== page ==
Serving as Trustee of the A and B Trusts: Ongoing Issues

You've got a big set of duties if you're in charge of the A and B trusts, including responsibilities to the eventual inheritors.

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If you and your spouse made a bypass trust to reduce or eliminate your estate tax bill, and now you’re the sole surviving trustee, you may feel a little daunted by your responsibilities. And it’s true that as the trustee of a tax-avoidance trust, your job will much more complicated, and last much longer, than if you were the trustee of a simple probate-avoidance living trusts.

But with good professional help, you’ll be able to manage the trusts. Here are some of the big, ongoing issues you may need to deal with.

Learn about how bypass trusts save on estate taxes.

Conflicts of Interest

You’re managing two trusts now: the bypass trust and your own survivor’s trust. They are very different animals. You control the survivor’s trust, and you can use the trust assets in any way you please. You can revoke the trust altogether if you wish.

The bypass trust, in contrast, is irrevocable; you can’t change any of its terms. Those assets don’t belong to you anymore. If the terms of your trust are typical, you have the right to receive any income the bypass assets produce, and you probably have the right to use the assets—for example, to live in a house owned by the bypass trust. But assets in the bypass trust will eventually go to the beneficiaries you and your spouse named to inherit them. That means you have a legal responsibility to manage the assets for the beneficiaries.

This can create a potential conflict of interest between you and the final beneficiaries. What if you want to spend trust assets, while the beneficiaries want you to preserve the assets so they can inherit them? Or if you want to invest trust money in a way that produces more income now, but they want to invest it in assets that will grow in value?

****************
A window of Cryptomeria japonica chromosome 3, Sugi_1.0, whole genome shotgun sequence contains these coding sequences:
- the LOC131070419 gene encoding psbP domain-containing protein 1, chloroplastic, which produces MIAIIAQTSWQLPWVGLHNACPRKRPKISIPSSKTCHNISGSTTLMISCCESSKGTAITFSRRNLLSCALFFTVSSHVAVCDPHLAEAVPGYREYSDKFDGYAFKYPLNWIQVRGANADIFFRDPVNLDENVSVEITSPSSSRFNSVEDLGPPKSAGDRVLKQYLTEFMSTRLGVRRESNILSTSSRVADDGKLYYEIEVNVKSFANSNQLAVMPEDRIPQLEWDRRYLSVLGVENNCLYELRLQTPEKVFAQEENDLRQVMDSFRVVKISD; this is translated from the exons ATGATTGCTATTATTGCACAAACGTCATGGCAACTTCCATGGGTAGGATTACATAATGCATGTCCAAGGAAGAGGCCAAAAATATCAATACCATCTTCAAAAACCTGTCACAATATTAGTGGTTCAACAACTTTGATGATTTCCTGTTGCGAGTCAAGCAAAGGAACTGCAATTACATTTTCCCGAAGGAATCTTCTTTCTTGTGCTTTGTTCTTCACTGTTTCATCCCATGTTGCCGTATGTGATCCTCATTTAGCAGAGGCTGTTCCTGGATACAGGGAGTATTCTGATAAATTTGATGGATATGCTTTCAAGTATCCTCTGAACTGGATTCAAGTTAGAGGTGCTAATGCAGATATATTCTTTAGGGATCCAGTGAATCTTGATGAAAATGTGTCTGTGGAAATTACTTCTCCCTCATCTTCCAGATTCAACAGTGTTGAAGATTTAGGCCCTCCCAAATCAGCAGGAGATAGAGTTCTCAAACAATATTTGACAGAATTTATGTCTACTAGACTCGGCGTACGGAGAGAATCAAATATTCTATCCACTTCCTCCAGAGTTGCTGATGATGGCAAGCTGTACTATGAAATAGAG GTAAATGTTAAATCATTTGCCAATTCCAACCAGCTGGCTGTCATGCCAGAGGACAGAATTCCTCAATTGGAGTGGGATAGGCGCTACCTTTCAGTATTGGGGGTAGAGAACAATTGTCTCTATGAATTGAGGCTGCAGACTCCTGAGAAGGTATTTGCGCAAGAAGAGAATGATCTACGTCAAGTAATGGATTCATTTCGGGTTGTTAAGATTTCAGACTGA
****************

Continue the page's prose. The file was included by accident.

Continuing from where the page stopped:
Most families work out these issues without serious strife. After all, creating the trust is a generous act that ultimately benefits the final beneficiaries by lowering or eliminating estate taxes, so they can inherit more. Most (not all, of course) beneficiaries appreciate this fact.

You can go a long way to head off disputes by being open with the beneficiaries, discussing any investment choices they might find problematic and keeping good records. If you draw up an investment plan for trust assets with a professional, that should also show them that you’re taking good care of their eventual inheritance.

Learn more about investing trust assets.

Using or Spending Assets in the Bypass Trust

Most AB trusts give the surviving spouse broad rights over bypass trust assets. As always, you’ll need to read the trust document to find out exactly what powers you have. A lawyer can clarify things if the trust language isn’t clear (not an uncommon situation).

You will almost certainly have the power to receive and spend any income from trust property. That includes interest, dividends, rent, and other revenue. You can also use trust property—for example, a vacation home that’s held in the trust.

You may also have the right to spend (“invade,” in legal terms) the principal of the trust—that is, the trust assets themselves. A typical trust document gives you, the surviving spouse, the right to spend bypass trust assets if necessary for your “health, education, support, or maintenance,” in accordance with your “accustomed manner of living.” This is the broadest standard the IRS allows for an AB trust. If you had any greater power over trust assets, the IRS would consider you their owner—which would eliminate the tax advantage of holding the assets in trust.

If your trust document contains a clause giving you this power, you have the right to spend trust assets on anything that could be said to maintain your usual standard of living. According to the IRS, “support” doesn’t mean just bare necessities. Just about anything that is consistent with your previous standard of living should be okay.

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